First off, this event is HUGE! Like SUPER-HUGE!! There were 10,874 people from over 102 countries in attendance this year.

What started in 1977 as a one-day conference has evolved into a 5-day symposium attended by academic and private researchers, physicians, and patient advocates.

The mission of the San Antonio Breast Cancer Symposium is to provide expert knowledge to clinicians and survivors. This is done through General sessions, educational sessions and poster presentation sessions. Session topics ranged from new drug approvals, early-stage breast cancer and sessions about metastatic breast cancer, as well as covering the use of immunotherapy during treatment and gaps in quality of care.

Then there was the exhibitor hall with over 80 exhibitors. There were drug company reps where I learned more about some of the meds I have or am currently taking.

There were booths with patient advocates like Surviving Breast Cancer organization, Tiger Lily Foundation and the one nearest and dearest to my heart, The IBC Network Foundation.

One of the biggest things, in my opinion, to come out of this year’s event, was that Inflammatory Breast Cancer was presented on the main stage for the first time ever in the 46-year history of SABCS.

You guys – this is a huge leap for IBC! It was featured on the main stage as a people’s choice event. The attendance was amazing and again, in my opinion, the presentation was riveting.

Dr. Lynce was the moderator and there were three MDs on the panel as well as three patient advocates.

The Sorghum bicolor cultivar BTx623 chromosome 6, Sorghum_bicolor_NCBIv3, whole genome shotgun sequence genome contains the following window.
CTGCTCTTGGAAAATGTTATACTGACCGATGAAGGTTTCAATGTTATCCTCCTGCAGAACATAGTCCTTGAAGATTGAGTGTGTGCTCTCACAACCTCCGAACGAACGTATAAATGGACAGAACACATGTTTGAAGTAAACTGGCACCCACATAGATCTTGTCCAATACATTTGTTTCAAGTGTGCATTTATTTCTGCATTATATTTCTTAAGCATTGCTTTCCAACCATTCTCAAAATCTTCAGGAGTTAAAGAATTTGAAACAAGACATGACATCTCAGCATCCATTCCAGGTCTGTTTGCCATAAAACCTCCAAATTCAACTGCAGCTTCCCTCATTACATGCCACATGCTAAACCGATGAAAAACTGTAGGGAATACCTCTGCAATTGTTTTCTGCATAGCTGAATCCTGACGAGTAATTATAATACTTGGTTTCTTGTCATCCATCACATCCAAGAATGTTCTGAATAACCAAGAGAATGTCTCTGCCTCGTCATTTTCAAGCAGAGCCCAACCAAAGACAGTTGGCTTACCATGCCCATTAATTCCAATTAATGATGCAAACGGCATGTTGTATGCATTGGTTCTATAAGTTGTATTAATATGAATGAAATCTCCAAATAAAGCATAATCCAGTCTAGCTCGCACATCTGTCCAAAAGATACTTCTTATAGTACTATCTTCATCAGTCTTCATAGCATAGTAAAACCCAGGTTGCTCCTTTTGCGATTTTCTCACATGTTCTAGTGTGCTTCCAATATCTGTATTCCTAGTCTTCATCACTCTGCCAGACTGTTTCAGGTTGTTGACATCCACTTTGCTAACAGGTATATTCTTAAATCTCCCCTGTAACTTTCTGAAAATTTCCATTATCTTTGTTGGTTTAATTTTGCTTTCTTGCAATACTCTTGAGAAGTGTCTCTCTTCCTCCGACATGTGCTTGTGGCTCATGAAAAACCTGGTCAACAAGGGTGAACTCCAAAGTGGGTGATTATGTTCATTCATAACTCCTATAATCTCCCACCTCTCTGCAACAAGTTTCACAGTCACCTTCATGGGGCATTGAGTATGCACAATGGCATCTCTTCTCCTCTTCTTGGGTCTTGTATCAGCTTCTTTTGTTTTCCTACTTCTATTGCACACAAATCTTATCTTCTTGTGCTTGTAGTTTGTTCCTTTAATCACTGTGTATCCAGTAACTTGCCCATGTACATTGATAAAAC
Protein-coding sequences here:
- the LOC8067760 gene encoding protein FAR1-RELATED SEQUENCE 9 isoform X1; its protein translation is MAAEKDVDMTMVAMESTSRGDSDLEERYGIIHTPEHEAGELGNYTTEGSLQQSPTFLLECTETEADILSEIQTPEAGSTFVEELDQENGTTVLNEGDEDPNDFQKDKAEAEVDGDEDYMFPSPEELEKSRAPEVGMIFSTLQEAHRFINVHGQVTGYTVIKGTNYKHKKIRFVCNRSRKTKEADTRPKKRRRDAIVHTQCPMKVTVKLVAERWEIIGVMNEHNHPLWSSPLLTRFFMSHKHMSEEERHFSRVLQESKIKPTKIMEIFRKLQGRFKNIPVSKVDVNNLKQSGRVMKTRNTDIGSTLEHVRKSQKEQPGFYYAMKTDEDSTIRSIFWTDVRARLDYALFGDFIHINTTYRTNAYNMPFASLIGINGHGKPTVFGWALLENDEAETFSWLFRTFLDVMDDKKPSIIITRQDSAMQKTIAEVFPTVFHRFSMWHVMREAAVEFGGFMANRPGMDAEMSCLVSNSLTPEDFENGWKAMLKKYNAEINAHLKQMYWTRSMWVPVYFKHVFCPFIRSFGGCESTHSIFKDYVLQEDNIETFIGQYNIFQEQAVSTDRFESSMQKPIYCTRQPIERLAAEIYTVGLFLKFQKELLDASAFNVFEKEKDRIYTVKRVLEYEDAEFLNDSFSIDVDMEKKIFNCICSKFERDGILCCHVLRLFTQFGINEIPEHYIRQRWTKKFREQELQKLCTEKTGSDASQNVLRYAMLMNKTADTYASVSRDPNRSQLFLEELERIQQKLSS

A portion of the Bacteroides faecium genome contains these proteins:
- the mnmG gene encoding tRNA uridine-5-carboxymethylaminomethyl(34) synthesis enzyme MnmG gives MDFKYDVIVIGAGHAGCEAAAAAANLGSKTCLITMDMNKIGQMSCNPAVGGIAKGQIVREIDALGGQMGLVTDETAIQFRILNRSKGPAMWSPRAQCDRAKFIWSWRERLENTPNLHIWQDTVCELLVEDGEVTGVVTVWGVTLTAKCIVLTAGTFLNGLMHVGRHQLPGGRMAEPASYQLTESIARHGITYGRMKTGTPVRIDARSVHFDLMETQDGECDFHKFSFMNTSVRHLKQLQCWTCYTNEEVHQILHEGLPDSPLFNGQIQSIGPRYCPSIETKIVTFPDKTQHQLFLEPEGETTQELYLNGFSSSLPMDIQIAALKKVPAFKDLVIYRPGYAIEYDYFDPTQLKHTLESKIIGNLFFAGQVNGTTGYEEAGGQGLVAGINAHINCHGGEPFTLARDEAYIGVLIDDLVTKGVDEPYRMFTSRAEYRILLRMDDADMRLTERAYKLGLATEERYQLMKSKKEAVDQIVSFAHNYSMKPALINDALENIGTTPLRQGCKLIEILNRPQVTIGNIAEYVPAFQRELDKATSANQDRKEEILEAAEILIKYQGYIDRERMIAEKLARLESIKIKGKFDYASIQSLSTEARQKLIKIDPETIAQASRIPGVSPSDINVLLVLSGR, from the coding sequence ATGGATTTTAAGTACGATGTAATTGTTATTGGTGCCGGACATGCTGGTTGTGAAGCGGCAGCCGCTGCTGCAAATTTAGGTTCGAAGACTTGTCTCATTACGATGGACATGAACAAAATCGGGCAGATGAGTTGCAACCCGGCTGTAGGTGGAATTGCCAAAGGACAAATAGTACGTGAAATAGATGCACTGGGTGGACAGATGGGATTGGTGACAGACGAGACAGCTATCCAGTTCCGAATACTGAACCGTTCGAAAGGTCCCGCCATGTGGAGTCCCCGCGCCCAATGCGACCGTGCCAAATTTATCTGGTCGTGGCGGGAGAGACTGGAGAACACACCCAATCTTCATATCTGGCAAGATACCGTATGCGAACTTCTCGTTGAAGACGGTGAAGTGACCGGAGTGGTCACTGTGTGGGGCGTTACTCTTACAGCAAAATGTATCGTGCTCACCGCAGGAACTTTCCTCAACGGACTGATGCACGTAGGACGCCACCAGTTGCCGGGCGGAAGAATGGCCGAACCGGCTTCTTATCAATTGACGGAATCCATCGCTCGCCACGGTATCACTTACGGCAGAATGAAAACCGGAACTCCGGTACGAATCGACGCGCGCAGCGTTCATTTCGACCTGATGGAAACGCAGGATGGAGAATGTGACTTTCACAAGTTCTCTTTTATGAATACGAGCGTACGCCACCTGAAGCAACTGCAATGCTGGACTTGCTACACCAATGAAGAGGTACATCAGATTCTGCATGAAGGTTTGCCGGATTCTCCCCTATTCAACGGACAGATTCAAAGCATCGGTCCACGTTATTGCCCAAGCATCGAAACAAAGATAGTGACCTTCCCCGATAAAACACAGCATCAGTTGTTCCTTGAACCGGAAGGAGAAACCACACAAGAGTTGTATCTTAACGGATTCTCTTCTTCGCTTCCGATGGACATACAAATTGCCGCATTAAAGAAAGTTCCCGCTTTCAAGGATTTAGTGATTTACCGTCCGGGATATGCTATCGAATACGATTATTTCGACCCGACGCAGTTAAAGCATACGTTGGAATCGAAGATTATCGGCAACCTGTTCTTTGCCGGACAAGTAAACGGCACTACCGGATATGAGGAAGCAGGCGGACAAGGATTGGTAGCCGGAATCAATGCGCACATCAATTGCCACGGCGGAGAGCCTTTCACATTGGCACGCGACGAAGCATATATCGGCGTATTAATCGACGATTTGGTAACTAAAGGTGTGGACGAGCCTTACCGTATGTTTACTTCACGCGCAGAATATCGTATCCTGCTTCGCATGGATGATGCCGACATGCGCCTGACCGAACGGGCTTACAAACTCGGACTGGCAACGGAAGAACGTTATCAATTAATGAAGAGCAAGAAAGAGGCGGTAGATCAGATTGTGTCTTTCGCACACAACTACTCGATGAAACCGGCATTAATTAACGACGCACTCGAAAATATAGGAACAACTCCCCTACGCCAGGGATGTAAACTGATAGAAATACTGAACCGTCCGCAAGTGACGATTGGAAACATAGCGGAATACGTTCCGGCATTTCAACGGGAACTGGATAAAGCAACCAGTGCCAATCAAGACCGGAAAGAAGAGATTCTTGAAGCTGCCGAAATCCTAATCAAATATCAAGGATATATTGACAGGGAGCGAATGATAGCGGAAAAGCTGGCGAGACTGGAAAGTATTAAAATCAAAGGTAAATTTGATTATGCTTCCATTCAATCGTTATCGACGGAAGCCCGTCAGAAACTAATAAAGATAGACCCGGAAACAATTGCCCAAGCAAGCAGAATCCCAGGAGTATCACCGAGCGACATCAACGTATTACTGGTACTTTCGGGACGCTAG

Each of the MD’s addressed a different medical aspect of Inflammatory Breast Cancer.
1) Is IBC a genomically different type of breast cancer?
2) Surgical controversies in IBC.
3) Approaches to Radiation therapy.

The three patient advocates addressed patient needs.
1) What is the role of the IBC patient advocate?
2) What do you consider the most important unmet needs in IBC?
3) Based on experience, how can healthcare providers do better?

Listening to my own doctor, Dr Anthony Lucci, speak about the surgical controversies was remarkably interesting to me. He mentioned that MD Anderson sees approximately 125 IBC patients a year. He went on to say how IBC is a clinical diagnosis and as many as 40% of IBC patients are not receiving the current recommended treatment of trimodal care, chemo, surgery, and lastly radiation.

With proper trimodal treatment, a stage 3B patient can expect up to a 5-year overall survival rate of 70%, This is much more heartening than statistics provided by “Dr Google”.

And this is where the IBC Network Foundation plays a significant role. The foundation funds clinical research and education for inflammatory breast cancer. With continued research and trials, new drug treatment plans are evolving and extending those percentage rates, which is very encouraging to an IBC patient such as myself.

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